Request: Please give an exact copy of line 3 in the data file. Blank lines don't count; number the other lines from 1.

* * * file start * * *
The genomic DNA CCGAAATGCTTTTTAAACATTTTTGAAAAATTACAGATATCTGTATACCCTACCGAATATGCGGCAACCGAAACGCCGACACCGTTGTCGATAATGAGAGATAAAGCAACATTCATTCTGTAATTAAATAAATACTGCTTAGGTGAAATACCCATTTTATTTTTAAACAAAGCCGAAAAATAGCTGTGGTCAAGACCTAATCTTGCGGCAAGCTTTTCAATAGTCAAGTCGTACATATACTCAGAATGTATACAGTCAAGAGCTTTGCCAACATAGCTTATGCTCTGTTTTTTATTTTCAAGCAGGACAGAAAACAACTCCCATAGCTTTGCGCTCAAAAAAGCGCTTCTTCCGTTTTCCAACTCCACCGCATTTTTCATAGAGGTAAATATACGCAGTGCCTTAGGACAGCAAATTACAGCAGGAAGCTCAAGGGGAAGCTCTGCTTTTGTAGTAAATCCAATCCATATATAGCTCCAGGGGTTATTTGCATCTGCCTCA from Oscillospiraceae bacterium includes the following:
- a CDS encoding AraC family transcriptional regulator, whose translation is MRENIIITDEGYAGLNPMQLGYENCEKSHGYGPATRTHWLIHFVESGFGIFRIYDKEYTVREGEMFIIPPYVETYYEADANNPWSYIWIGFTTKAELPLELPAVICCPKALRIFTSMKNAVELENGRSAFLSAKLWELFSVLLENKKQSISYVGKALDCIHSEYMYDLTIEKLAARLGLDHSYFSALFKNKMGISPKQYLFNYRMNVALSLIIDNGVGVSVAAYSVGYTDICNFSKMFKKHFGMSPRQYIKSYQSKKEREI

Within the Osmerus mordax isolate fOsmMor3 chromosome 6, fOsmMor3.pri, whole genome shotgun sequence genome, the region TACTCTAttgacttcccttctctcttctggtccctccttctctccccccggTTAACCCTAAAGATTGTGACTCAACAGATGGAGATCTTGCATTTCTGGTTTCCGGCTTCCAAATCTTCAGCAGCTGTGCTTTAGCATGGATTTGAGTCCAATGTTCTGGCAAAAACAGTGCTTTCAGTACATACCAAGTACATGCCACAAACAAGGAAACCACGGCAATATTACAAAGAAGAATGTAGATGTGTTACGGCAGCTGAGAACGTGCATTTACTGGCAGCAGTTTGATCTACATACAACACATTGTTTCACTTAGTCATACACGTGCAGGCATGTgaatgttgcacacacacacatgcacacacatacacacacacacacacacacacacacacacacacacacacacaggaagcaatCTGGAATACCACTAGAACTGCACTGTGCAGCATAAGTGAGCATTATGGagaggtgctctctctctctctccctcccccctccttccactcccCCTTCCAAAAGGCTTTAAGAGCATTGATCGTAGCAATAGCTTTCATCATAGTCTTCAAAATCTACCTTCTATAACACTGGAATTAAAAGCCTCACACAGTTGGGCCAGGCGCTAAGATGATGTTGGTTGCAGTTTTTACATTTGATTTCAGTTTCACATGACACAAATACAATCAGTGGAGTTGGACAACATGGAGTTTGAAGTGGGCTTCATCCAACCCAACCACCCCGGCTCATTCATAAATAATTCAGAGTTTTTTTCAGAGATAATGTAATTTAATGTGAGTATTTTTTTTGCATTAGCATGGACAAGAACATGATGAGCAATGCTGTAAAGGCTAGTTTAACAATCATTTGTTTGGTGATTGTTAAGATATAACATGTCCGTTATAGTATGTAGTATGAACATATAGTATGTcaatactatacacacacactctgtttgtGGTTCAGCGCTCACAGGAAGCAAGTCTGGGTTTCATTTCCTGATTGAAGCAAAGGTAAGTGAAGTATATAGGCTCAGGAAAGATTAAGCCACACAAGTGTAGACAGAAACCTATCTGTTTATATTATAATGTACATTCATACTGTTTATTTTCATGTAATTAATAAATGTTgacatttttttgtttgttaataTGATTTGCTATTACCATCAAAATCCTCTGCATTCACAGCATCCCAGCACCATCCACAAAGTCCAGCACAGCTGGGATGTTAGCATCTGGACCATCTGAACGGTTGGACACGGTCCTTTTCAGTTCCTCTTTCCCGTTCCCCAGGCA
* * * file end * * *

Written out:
Within the Osmerus mordax isolate fOsmMor3 chromosome 6, fOsmMor3.pri, whole genome shotgun sequence genome, the region TACTCTAttgacttcccttctctcttctggtccctccttctctccccccggTTAACCCTAAAGATTGTGACTCAACAGATGGAGATCTTGCATTTCTGGTTTCCGGCTTCCAAATCTTCAGCAGCTGTGCTTTAGCATGGATTTGAGTCCAATGTTCTGGCAAAAACAGTGCTTTCAGTACATACCAAGTACATGCCACAAACAAGGAAACCACGGCAATATTACAAAGAAGAATGTAGATGTGTTACGGCAGCTGAGAACGTGCATTTACTGGCAGCAGTTTGATCTACATACAACACATTGTTTCACTTAGTCATACACGTGCAGGCATGTgaatgttgcacacacacacatgcacacacatacacacacacacacacacacacacacacacacacacacacacaggaagcaatCTGGAATACCACTAGAACTGCACTGTGCAGCATAAGTGAGCATTATGGagaggtgctctctctctctctccctcccccctccttccactcccCCTTCCAAAAGGCTTTAAGAGCATTGATCGTAGCAATAGCTTTCATCATAGTCTTCAAAATCTACCTTCTATAACACTGGAATTAAAAGCCTCACACAGTTGGGCCAGGCGCTAAGATGATGTTGGTTGCAGTTTTTACATTTGATTTCAGTTTCACATGACACAAATACAATCAGTGGAGTTGGACAACATGGAGTTTGAAGTGGGCTTCATCCAACCCAACCACCCCGGCTCATTCATAAATAATTCAGAGTTTTTTTCAGAGATAATGTAATTTAATGTGAGTATTTTTTTTGCATTAGCATGGACAAGAACATGATGAGCAATGCTGTAAAGGCTAGTTTAACAATCATTTGTTTGGTGATTGTTAAGATATAACATGTCCGTTATAGTATGTAGTATGAACATATAGTATGTcaatactatacacacacactctgtttgtGGTTCAGCGCTCACAGGAAGCAAGTCTGGGTTTCATTTCCTGATTGAAGCAAAGGTAAGTGAAGTATATAGGCTCAGGAAAGATTAAGCCACACAAGTGTAGACAGAAACCTATCTGTTTATATTATAATGTACATTCATACTGTTTATTTTCATGTAATTAATAAATGTTgacatttttttgtttgttaataTGATTTGCTATTACCATCAAAATCCTCTGCATTCACAGCATCCCAGCACCATCCACAAAGTCCAGCACAGCTGGGATGTTAGCATCTGGACCATCTGAACGGTTGGACACGGTCCTTTTCAGTTCCTCTTTCCCGTTCCCCAGGCA